She wailed when the sun went out. And she did throw the ladle down — it clattered across the floor — but she didn’t stomp off anywhere. We all sat perfectly still, in total darkness, waiting for the light to return.
Eventually, Dad said, “I’d better go fix that.”
“Wait,” I said, as his chair scraped on the concrete. “I’m coming too.”
I’d been nagging Dad for years to let me see the sun room. I thought it’d be bright and warm, full of the sunlight that the orb hanging from the domed blue sky doled out to us each day. There were never enough light hours to read as much as I wanted.
Dad climbed down first, then held the torch steady for me. The metal rungs of the ladder numbed my feet. At the bottom of the shaft, the air felt damp. The floor was gritty with dried beans and grains of rice. Empty sacks heaped around the edges of the room.
“Hold this,” said Dad, wrapping my hands around the torch. “Point it there.”
The beam lit up a big white box. Dad swung open the front panel and inside were a lot of thick, thread-like things.
“Hmm,” he said. “The last turbine’s gone.”
“Is that bad?”
“I’ll switch us to backup power.” He disappeared into the dark and returned, rolling a huge metal cylinder.
“Gas. Hold steady while I connect it.”
The white box started to hum. Light shone down the shaft.
“You fixed it!”
He didn’t return my smile. “Come on,” he said. “Let’s go home.”
When I climbed out of the shaft, Mum was still sitting at the table, head in her hands.
“The sun’s back on!” I ran over to hug her.
Her fingers wound into my hair, pressing my cheek into her holey blue cardigan. In the hydroponic system behind her, the beans we germinated last week sent baby shoots toward the sun.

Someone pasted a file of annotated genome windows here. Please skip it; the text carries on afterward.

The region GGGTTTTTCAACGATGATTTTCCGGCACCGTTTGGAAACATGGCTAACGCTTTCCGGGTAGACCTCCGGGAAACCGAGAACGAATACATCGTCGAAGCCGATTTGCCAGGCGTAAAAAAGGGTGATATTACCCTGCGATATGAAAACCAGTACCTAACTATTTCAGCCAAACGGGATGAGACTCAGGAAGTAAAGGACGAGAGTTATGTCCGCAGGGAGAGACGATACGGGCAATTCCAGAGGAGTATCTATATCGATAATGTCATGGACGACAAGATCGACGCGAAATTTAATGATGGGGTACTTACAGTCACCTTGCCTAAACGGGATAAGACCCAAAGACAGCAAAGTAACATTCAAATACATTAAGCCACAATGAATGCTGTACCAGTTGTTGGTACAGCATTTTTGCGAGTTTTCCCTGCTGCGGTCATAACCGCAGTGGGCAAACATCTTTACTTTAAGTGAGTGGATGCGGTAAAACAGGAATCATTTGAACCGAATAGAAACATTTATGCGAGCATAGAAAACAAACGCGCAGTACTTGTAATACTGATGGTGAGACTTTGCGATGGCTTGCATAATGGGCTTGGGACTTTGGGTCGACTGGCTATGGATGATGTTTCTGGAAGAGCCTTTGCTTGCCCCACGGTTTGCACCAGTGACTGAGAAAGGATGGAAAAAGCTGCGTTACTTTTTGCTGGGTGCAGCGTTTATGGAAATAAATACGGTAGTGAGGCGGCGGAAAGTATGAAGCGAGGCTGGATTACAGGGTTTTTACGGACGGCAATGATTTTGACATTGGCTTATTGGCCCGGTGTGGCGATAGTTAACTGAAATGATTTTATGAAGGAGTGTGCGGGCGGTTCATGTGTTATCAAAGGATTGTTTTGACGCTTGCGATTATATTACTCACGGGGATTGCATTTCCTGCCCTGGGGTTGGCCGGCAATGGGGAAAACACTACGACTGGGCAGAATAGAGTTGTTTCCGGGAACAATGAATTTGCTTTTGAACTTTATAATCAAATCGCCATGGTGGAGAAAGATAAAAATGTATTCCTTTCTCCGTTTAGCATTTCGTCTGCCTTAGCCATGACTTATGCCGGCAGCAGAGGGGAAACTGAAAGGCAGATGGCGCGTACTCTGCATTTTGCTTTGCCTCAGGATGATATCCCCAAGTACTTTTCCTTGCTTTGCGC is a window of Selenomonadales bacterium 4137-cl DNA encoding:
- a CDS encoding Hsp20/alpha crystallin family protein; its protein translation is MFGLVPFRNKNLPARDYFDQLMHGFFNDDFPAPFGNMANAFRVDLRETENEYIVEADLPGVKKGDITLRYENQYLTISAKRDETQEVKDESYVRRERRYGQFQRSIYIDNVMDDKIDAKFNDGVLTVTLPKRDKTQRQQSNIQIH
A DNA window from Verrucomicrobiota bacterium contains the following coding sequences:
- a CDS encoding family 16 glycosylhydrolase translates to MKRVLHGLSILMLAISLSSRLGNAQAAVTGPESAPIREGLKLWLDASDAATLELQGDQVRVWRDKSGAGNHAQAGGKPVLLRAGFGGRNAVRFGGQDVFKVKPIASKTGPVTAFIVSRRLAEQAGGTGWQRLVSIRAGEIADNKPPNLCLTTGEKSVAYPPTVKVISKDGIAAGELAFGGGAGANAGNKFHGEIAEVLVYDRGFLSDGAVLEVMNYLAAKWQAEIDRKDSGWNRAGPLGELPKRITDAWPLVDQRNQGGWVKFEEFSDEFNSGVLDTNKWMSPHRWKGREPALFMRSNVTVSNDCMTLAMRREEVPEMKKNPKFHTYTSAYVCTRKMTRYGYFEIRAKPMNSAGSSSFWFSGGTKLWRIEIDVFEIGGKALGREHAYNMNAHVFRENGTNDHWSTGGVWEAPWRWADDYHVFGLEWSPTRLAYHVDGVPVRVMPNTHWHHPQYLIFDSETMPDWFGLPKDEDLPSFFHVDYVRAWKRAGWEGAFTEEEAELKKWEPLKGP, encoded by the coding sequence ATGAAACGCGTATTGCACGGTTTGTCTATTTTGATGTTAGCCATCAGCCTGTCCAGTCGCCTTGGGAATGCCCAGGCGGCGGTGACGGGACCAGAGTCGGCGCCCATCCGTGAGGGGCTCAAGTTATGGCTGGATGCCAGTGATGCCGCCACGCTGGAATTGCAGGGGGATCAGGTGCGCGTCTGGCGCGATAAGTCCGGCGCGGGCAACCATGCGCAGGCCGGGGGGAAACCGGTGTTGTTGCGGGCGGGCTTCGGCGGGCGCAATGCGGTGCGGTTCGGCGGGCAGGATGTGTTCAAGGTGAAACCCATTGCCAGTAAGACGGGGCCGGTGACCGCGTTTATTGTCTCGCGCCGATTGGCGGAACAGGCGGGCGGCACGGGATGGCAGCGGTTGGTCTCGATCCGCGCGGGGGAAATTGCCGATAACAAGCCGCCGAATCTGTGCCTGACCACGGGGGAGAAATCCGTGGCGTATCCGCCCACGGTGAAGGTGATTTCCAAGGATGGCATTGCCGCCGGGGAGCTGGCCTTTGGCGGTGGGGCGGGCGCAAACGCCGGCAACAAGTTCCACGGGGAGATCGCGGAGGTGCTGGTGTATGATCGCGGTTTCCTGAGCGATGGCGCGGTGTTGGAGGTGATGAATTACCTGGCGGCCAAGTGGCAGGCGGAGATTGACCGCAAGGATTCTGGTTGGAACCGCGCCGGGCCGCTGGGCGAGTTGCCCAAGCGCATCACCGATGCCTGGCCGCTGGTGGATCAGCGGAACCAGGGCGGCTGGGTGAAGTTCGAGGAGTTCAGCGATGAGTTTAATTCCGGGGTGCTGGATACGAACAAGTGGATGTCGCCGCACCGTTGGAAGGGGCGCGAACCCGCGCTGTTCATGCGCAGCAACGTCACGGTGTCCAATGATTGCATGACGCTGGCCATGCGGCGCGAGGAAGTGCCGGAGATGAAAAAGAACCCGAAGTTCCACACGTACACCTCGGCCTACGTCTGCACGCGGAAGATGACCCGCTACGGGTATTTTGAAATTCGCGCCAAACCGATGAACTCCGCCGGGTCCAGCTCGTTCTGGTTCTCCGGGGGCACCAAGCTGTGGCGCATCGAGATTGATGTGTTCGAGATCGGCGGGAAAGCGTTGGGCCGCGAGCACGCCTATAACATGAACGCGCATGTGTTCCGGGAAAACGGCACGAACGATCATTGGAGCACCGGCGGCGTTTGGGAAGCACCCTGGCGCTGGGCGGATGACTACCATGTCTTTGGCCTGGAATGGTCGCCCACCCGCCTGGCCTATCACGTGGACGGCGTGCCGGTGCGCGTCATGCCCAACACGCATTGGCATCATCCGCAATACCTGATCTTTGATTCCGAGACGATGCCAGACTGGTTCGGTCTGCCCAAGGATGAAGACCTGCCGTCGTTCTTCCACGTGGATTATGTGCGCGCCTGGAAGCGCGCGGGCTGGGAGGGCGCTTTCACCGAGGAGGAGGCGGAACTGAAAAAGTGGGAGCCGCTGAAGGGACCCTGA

“It’s over,” she said to Dad. “Isn’t it?”
He slammed shut the trapdoor, locked it, and hung the key back around his neck.
His eyes drifted to the sky, which shone glossy blue in the flickering sunlight, and
I wriggled free and grinned at Mum. “We fixed it!”
Her lip wobbled, which meant she might cry. “How long?”
Dad dolloped stew into my bowl. “Eat up.”
by Darusha Wehm
Rajiv Moté has this to say about his story: A couple of years ago, Atlas Obscura had a call for submissions for “climate change monsters” during a time a friend and I were swapping articles on the amazing attributes of cephalopods. If any species would thrive in times of global change, I figured it would be the octopus, with its advanced intelligence and adaptive RNA expression. The resulting draft was too long for Atlas Obscura, but it felt like a good premise for an Escape Pod flash story. Octopuses are incredible creatures. We need more stories about them.
Carol Scheina has this to say about her story: For my daughter’s recent birthday, my family decided to decorate the house with paper cranes, and my son was my main helper. He and I would spend about an hour every evening folding origami paper cranes. This story came to life in those moments as I folded cranes over and over with my son.
Hannah Whiteoak’s story is loosely based on a post-apocalyptic novel she is currently writing.
Our closing quotation this week is from William Cullen Bryant, who said: